Stress can have both positive and negative outcomes. Whilst continuous exposures to certain kinds of stress can often result in exhaustion leaving one vulnerable to an array of mental and physical problems. Which can lead later on down the line to Anxiety and include diminishing cognition (effecting thinking and memory) and physiologically (particularly affecting heart and vision).
From a positive perspective it can be useful in motivation and creativity. Mild Stress therefore can be relatable to Well-Being. Which represents still having a sense of self and the ability to be adaptable to live our lives as closely as possible to the way we want to. How we talk about anything can have the just two outcomes positive or negative. This is reflected in the frameworks in Positive Psychology which can be helpful to reflect the various elements of Well-Being.
For example one of the key differences between someone who has mild Stress to that of someone suffering with Anxiety. Is that they are aware that their thoughts are not their reality referred to in Action and Commitment Therapy as Defusion. Meaning they remain adaptable in their responses to the circumstances they are experiencing and in turn by doing so can change their relationship to it.
Anxiety on the other hand causes severe disruption to living the life we want causing mental and emotional distress. It is when we allow our thoughts to become reality (Fusion) and not in a good way. In this state people often feel in the state of overwhelm and fill like there is no way out . As a result isolation, disassociation, distraction and despair may be experienced. Which is why Anxiety fits into the category of Mental Health. Mental Health represents persistent and specific markers for certain symptoms, such as depression, anxiety, psychosis and eating disorders.
A simple way to start to change our relationship to Stress. Is to watch how we define, manage and talk about it. Meaning if Stress has become our go to story or coping mechanism to explain our behaviour out of habit or if it’s actually true. And if it’s true what can we do to make ourselves more Psychologically flexible to lessen the grip of being ruled by it. Practices such as Mindfulness and/or seeking out a Professional Coach, Therapist, Psychologist or Hypnotherapist could also be beneficial. Other frameworks which can be helpful for Stress and Anxiety are Action and Commitment and Therapy and Related Frame Theory which looks at how the science of language effects behaviour. Both are two highly effective forms of Third Wave CBT.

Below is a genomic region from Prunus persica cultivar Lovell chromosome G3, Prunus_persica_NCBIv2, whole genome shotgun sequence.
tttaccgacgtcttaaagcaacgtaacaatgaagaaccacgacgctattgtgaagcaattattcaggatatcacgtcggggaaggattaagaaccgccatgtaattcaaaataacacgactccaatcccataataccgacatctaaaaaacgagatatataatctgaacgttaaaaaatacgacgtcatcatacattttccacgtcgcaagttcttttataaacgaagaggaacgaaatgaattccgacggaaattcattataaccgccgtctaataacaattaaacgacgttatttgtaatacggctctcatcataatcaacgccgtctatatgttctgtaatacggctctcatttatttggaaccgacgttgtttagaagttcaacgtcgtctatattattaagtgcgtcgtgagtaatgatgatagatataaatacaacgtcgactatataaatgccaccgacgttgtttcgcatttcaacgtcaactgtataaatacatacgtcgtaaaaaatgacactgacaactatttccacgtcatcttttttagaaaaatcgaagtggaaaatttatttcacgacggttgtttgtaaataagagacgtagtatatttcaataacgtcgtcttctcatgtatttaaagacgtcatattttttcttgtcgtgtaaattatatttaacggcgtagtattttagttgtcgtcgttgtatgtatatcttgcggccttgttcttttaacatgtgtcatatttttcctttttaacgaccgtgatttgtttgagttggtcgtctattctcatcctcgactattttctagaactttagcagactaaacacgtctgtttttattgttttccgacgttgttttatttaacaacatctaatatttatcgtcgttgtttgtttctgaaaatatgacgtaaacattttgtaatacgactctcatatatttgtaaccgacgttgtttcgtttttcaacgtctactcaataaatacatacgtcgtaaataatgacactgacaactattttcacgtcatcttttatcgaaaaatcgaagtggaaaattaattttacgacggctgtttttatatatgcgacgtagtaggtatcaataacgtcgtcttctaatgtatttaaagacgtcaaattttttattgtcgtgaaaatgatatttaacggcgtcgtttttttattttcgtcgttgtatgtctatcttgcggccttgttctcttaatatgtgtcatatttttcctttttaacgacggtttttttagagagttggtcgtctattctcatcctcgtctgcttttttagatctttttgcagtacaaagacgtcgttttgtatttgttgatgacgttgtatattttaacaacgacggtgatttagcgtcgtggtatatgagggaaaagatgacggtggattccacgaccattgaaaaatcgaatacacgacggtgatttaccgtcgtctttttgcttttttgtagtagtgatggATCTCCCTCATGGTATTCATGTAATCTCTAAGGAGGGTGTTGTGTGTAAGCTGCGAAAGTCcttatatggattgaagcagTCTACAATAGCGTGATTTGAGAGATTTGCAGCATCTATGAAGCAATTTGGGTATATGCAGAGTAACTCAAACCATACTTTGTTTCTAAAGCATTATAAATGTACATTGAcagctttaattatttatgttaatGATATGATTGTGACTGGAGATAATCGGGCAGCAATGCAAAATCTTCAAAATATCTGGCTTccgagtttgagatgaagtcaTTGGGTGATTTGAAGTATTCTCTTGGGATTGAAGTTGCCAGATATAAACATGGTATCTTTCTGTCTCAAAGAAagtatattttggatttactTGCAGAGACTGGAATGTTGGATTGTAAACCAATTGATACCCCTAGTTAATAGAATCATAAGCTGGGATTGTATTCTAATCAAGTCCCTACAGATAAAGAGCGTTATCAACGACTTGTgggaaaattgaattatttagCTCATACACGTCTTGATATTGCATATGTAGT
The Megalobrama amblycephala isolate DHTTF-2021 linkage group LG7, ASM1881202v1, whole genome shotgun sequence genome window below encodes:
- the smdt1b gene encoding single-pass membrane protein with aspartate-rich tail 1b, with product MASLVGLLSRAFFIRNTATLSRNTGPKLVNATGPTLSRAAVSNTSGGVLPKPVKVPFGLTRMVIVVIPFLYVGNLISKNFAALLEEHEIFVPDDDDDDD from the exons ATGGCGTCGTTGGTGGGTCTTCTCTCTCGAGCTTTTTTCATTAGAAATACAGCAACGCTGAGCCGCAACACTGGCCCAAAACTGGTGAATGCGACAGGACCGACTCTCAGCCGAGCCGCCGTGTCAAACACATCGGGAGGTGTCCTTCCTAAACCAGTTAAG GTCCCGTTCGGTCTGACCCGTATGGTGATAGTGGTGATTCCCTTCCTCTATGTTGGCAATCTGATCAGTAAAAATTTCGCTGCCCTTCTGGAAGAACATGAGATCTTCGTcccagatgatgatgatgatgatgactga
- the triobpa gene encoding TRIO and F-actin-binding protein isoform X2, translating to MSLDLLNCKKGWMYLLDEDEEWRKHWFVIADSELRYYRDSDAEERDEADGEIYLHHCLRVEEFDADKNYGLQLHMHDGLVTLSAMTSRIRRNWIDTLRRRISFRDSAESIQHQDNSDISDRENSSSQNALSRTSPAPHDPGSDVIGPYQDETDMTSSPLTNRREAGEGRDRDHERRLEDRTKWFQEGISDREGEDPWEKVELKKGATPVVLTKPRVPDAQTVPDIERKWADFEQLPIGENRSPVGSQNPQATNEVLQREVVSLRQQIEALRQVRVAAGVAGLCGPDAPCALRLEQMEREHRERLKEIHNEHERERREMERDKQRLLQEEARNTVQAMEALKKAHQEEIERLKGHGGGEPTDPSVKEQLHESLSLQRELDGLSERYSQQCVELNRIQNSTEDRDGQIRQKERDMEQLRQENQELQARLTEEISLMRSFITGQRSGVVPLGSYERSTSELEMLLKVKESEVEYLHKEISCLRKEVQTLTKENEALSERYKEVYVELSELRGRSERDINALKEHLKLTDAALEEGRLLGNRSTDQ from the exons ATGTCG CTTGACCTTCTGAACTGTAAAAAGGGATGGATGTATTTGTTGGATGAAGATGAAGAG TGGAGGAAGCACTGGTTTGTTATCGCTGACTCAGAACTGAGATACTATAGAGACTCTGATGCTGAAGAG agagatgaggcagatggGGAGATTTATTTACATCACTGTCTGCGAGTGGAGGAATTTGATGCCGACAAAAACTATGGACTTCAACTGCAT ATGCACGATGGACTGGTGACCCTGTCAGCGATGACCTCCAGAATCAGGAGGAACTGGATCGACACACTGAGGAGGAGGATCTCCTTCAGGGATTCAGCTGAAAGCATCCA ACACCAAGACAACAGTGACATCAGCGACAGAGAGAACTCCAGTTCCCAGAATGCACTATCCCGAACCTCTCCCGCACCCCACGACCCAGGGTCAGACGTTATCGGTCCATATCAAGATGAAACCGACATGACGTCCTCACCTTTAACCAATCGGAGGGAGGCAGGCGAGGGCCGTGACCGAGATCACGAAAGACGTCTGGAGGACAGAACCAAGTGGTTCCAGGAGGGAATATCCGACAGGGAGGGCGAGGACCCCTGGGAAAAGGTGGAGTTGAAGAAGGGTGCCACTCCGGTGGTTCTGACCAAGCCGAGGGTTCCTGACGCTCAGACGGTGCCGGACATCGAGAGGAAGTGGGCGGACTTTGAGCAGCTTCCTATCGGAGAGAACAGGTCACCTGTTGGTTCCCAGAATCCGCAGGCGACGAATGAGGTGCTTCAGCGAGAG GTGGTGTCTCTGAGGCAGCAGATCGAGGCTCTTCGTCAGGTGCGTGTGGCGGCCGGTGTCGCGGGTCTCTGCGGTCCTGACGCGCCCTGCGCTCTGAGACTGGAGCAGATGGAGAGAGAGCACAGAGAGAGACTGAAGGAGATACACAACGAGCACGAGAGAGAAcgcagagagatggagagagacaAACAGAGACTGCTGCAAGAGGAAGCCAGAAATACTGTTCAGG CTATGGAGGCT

Other holistic steps on the road to balance are:
- Keep a gratitude journal. In a recent study by Wood, A. M., Maltby, J., Gillett, R., Linley, P. A., & Joseph, S. (2008). They determined that overall gratitude seems to directly foster social support, and to protect people from stress and depression, which has implications for clinical interventions. More importantly Dopamine, the neurotransmitter associated with pleasure and reward is often lower in those suffering with depression and anxiety. The practice of gratitude has been shown to increase these levels.
- Regular Exercise
- Regular Sleep
Some further reading:
Liu, J. J., Vickers, K., Reed, M., & Hadad, M. (2017). Re- Conceptualizing stress: Shifting views on the consequences of stress and its effects on stress reactivity. PloS one, 12(3), e0173188.
Tullett AM, & Inzlicht M (2010). The voice of self-control: Blocking the inner voice increases impulsive responding. Acta psychologica, 135 (2), 252-6 PMID: 20692639
Wood, A. M., Maltby, J., Gillett, R., Linley, P. A., & Joseph, S. (2008). The role of gratitude in the development of social support, stress, and depression: Two longitudinal studies. Journal of Research in Personality, 42(4), 854-871.